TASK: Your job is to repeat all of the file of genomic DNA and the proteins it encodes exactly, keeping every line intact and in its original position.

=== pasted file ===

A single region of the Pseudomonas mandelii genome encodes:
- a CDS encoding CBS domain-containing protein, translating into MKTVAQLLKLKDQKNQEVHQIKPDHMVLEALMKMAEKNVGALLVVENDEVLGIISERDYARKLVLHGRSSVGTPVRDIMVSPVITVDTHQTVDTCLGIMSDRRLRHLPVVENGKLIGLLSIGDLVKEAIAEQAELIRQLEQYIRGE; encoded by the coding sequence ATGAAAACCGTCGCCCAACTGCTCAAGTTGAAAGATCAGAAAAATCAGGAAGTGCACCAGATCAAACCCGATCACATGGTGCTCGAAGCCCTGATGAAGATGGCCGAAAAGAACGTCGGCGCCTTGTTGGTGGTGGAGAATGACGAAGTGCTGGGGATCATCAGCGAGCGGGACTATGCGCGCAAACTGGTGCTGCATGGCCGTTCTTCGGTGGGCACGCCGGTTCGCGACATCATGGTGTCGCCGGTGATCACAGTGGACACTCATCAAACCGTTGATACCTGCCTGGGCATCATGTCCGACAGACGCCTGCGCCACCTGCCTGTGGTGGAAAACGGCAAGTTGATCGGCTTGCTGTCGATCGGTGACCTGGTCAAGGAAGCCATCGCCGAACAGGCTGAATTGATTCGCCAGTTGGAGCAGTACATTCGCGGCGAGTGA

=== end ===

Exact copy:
A single region of the Pseudomonas mandelii genome encodes:
- a CDS encoding CBS domain-containing protein, translating into MKTVAQLLKLKDQKNQEVHQIKPDHMVLEALMKMAEKNVGALLVVENDEVLGIISERDYARKLVLHGRSSVGTPVRDIMVSPVITVDTHQTVDTCLGIMSDRRLRHLPVVENGKLIGLLSIGDLVKEAIAEQAELIRQLEQYIRGE; encoded by the coding sequence ATGAAAACCGTCGCCCAACTGCTCAAGTTGAAAGATCAGAAAAATCAGGAAGTGCACCAGATCAAACCCGATCACATGGTGCTCGAAGCCCTGATGAAGATGGCCGAAAAGAACGTCGGCGCCTTGTTGGTGGTGGAGAATGACGAAGTGCTGGGGATCATCAGCGAGCGGGACTATGCGCGCAAACTGGTGCTGCATGGCCGTTCTTCGGTGGGCACGCCGGTTCGCGACATCATGGTGTCGCCGGTGATCACAGTGGACACTCATCAAACCGTTGATACCTGCCTGGGCATCATGTCCGACAGACGCCTGCGCCACCTGCCTGTGGTGGAAAACGGCAAGTTGATCGGCTTGCTGTCGATCGGTGACCTGGTCAAGGAAGCCATCGCCGAACAGGCTGAATTGATTCGCCAGTTGGAGCAGTACATTCGCGGCGAGTGA